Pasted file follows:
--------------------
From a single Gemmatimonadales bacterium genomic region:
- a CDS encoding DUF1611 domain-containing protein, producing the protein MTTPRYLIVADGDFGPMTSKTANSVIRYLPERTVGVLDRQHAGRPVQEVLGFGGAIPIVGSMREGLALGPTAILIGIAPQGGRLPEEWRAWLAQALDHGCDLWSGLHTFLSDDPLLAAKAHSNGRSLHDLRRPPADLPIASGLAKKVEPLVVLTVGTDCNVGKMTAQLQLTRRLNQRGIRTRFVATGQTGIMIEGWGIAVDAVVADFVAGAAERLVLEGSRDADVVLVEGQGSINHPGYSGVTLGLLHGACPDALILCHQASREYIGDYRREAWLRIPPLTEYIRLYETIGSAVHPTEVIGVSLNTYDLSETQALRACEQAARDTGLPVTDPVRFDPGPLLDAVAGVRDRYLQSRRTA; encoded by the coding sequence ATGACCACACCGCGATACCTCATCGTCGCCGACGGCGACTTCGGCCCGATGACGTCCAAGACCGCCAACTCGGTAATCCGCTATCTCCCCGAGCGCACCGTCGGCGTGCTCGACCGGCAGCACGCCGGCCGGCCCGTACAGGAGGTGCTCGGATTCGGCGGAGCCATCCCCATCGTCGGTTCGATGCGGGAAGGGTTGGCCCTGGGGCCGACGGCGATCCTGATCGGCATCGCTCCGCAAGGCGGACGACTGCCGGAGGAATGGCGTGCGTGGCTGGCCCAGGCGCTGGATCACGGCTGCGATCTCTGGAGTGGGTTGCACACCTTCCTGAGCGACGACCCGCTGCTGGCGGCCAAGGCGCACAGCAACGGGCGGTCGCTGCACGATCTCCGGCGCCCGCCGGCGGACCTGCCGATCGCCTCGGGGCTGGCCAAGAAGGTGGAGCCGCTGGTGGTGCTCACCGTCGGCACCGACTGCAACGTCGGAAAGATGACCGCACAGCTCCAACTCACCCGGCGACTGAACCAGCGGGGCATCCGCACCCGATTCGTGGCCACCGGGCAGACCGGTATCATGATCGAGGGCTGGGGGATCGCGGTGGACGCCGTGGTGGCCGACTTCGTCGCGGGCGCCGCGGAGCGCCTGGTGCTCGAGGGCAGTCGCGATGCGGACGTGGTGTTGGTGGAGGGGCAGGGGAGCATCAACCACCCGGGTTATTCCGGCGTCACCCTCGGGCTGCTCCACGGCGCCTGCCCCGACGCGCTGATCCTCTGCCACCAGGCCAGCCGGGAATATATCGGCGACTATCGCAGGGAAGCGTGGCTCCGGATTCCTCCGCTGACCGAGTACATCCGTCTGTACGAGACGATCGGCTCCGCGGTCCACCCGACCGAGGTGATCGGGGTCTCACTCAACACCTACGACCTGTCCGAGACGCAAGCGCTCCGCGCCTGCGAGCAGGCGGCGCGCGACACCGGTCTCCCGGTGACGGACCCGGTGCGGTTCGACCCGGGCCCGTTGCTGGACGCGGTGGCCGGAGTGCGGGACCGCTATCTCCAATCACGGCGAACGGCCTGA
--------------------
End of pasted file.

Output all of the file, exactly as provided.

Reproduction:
From a single Gemmatimonadales bacterium genomic region:
- a CDS encoding DUF1611 domain-containing protein, producing the protein MTTPRYLIVADGDFGPMTSKTANSVIRYLPERTVGVLDRQHAGRPVQEVLGFGGAIPIVGSMREGLALGPTAILIGIAPQGGRLPEEWRAWLAQALDHGCDLWSGLHTFLSDDPLLAAKAHSNGRSLHDLRRPPADLPIASGLAKKVEPLVVLTVGTDCNVGKMTAQLQLTRRLNQRGIRTRFVATGQTGIMIEGWGIAVDAVVADFVAGAAERLVLEGSRDADVVLVEGQGSINHPGYSGVTLGLLHGACPDALILCHQASREYIGDYRREAWLRIPPLTEYIRLYETIGSAVHPTEVIGVSLNTYDLSETQALRACEQAARDTGLPVTDPVRFDPGPLLDAVAGVRDRYLQSRRTA; encoded by the coding sequence ATGACCACACCGCGATACCTCATCGTCGCCGACGGCGACTTCGGCCCGATGACGTCCAAGACCGCCAACTCGGTAATCCGCTATCTCCCCGAGCGCACCGTCGGCGTGCTCGACCGGCAGCACGCCGGCCGGCCCGTACAGGAGGTGCTCGGATTCGGCGGAGCCATCCCCATCGTCGGTTCGATGCGGGAAGGGTTGGCCCTGGGGCCGACGGCGATCCTGATCGGCATCGCTCCGCAAGGCGGACGACTGCCGGAGGAATGGCGTGCGTGGCTGGCCCAGGCGCTGGATCACGGCTGCGATCTCTGGAGTGGGTTGCACACCTTCCTGAGCGACGACCCGCTGCTGGCGGCCAAGGCGCACAGCAACGGGCGGTCGCTGCACGATCTCCGGCGCCCGCCGGCGGACCTGCCGATCGCCTCGGGGCTGGCCAAGAAGGTGGAGCCGCTGGTGGTGCTCACCGTCGGCACCGACTGCAACGTCGGAAAGATGACCGCACAGCTCCAACTCACCCGGCGACTGAACCAGCGGGGCATCCGCACCCGATTCGTGGCCACCGGGCAGACCGGTATCATGATCGAGGGCTGGGGGATCGCGGTGGACGCCGTGGTGGCCGACTTCGTCGCGGGCGCCGCGGAGCGCCTGGTGCTCGAGGGCAGTCGCGATGCGGACGTGGTGTTGGTGGAGGGGCAGGGGAGCATCAACCACCCGGGTTATTCCGGCGTCACCCTCGGGCTGCTCCACGGCGCCTGCCCCGACGCGCTGATCCTCTGCCACCAGGCCAGCCGGGAATATATCGGCGACTATCGCAGGGAAGCGTGGCTCCGGATTCCTCCGCTGACCGAGTACATCCGTCTGTACGAGACGATCGGCTCCGCGGTCCACCCGACCGAGGTGATCGGGGTCTCACTCAACACCTACGACCTGTCCGAGACGCAAGCGCTCCGCGCCTGCGAGCAGGCGGCGCGCGACACCGGTCTCCCGGTGACGGACCCGGTGCGGTTCGACCCGGGCCCGTTGCTGGACGCGGTGGCCGGAGTGCGGGACCGCTATCTCCAATCACGGCGAACGGCCTGA